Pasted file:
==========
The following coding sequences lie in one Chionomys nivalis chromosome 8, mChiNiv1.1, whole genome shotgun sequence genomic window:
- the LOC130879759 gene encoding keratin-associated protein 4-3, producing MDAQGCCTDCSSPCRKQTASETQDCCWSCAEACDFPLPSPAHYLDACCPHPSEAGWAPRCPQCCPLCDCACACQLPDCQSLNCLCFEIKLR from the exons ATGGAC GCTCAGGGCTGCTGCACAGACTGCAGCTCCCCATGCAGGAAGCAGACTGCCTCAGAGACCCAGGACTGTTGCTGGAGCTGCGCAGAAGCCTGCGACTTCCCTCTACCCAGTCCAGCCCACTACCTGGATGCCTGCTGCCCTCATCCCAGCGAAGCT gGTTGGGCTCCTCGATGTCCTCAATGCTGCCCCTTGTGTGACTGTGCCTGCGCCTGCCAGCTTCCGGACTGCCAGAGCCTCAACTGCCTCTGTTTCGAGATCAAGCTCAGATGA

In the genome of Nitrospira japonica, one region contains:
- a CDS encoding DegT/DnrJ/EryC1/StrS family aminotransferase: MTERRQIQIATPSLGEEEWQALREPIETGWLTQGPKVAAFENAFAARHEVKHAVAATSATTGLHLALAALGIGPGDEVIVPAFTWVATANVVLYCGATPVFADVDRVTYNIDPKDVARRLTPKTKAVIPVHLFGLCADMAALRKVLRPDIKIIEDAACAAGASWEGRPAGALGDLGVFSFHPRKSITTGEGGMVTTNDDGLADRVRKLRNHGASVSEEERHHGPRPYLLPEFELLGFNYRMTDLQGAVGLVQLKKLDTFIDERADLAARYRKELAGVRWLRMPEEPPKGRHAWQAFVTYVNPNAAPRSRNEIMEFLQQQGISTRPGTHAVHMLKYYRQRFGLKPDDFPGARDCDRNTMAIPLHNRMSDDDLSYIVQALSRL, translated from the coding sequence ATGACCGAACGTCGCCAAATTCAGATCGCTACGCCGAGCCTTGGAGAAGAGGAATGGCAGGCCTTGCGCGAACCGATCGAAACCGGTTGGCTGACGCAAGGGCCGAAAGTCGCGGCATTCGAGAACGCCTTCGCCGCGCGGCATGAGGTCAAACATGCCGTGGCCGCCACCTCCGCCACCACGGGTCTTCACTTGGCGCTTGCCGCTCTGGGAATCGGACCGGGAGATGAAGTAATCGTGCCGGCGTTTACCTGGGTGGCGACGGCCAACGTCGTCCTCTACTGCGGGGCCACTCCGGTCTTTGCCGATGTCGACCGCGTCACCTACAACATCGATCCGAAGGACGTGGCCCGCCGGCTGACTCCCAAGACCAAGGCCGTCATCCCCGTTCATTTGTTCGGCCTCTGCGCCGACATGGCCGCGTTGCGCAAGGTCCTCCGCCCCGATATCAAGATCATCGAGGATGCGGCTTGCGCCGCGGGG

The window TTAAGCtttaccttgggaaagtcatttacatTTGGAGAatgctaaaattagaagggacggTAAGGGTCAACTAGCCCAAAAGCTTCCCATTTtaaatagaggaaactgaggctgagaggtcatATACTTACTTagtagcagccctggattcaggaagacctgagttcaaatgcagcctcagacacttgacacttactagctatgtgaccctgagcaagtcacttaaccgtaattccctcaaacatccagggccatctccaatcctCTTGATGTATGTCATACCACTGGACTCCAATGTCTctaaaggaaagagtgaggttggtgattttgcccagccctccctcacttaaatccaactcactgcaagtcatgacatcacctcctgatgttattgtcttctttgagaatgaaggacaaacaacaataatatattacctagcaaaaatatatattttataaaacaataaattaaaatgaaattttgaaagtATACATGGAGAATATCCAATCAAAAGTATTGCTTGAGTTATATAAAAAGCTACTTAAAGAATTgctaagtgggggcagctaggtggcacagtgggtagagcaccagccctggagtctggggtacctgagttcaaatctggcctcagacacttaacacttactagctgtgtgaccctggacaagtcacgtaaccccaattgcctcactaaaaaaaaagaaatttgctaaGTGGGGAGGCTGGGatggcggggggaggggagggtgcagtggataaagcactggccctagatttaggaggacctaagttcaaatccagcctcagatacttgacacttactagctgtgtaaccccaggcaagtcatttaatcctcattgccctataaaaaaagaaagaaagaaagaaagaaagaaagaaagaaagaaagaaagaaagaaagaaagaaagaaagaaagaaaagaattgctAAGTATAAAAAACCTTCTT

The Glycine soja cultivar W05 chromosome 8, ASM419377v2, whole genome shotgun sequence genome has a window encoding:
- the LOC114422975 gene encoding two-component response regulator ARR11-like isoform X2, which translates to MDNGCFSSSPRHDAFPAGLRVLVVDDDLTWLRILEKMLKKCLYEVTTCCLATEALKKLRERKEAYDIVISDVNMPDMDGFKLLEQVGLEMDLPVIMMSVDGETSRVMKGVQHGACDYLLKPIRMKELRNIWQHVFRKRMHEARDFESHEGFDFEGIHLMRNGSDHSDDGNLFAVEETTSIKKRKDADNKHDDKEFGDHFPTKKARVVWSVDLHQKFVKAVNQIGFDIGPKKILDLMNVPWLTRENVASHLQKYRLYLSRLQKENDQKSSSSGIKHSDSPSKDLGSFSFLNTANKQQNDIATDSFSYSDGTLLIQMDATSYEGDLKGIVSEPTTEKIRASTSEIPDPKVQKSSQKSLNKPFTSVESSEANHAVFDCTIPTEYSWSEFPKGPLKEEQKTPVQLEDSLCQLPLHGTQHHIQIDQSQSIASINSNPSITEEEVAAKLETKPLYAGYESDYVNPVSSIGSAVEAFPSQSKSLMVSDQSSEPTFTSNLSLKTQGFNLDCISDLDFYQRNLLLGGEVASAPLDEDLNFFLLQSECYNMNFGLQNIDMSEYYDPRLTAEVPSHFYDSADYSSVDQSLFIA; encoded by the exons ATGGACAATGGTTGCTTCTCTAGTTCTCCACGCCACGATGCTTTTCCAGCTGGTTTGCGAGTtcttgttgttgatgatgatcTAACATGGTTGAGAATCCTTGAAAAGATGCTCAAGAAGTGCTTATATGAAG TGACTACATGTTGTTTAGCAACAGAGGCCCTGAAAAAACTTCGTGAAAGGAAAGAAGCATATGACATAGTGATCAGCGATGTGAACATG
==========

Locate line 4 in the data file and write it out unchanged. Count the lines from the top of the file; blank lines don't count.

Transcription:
- a CDS encoding DegT/DnrJ/EryC1/StrS family aminotransferase: MTERRQIQIATPSLGEEEWQALREPIETGWLTQGPKVAAFENAFAARHEVKHAVAATSATTGLHLALAALGIGPGDEVIVPAFTWVATANVVLYCGATPVFADVDRVTYNIDPKDVARRLTPKTKAVIPVHLFGLCADMAALRKVLRPDIKIIEDAACAAGASWEGRPAGALGDLGVFSFHPRKSITTGEGGMVTTNDDGLADRVRKLRNHGASVSEEERHHGPRPYLLPEFELLGFNYRMTDLQGAVGLVQLKKLDTFIDERADLAARYRKELAGVRWLRMPEEPPKGRHAWQAFVTYVNPNAAPRSRNEIMEFLQQQGISTRPGTHAVHMLKYYRQRFGLKPDDFPGARDCDRNTMAIPLHNRMSDDDLSYIVQALSRL, translated from the coding sequence ATGACCGAACGTCGCCAAATTCAGATCGCTACGCCGAGCCTTGGAGAAGAGGAATGGCAGGCCTTGCGCGAACCGATCGAAACCGGTTGGCTGACGCAAGGGCCGAAAGTCGCGGCATTCGAGAACGCCTTCGCCGCGCGGCATGAGGTCAAACATGCCGTGGCCGCCACCTCCGCCACCACGGGTCTTCACTTGGCGCTTGCCGCTCTGGGAATCGGACCGGGAGATGAAGTAATCGTGCCGGCGTTTACCTGGGTGGCGACGGCCAACGTCGTCCTCTACTGCGGGGCCACTCCGGTCTTTGCCGATGTCGACCGCGTCACCTACAACATCGATCCGAAGGACGTGGCCCGCCGGCTGACTCCCAAGACCAAGGCCGTCATCCCCGTTCATTTGTTCGGCCTCTGCGCCGACATGGCCGCGTTGCGCAAGGTCCTCCGCCCCGATATCAAGATCATCGAGGATGCGGCTTGCGCCGCGGGG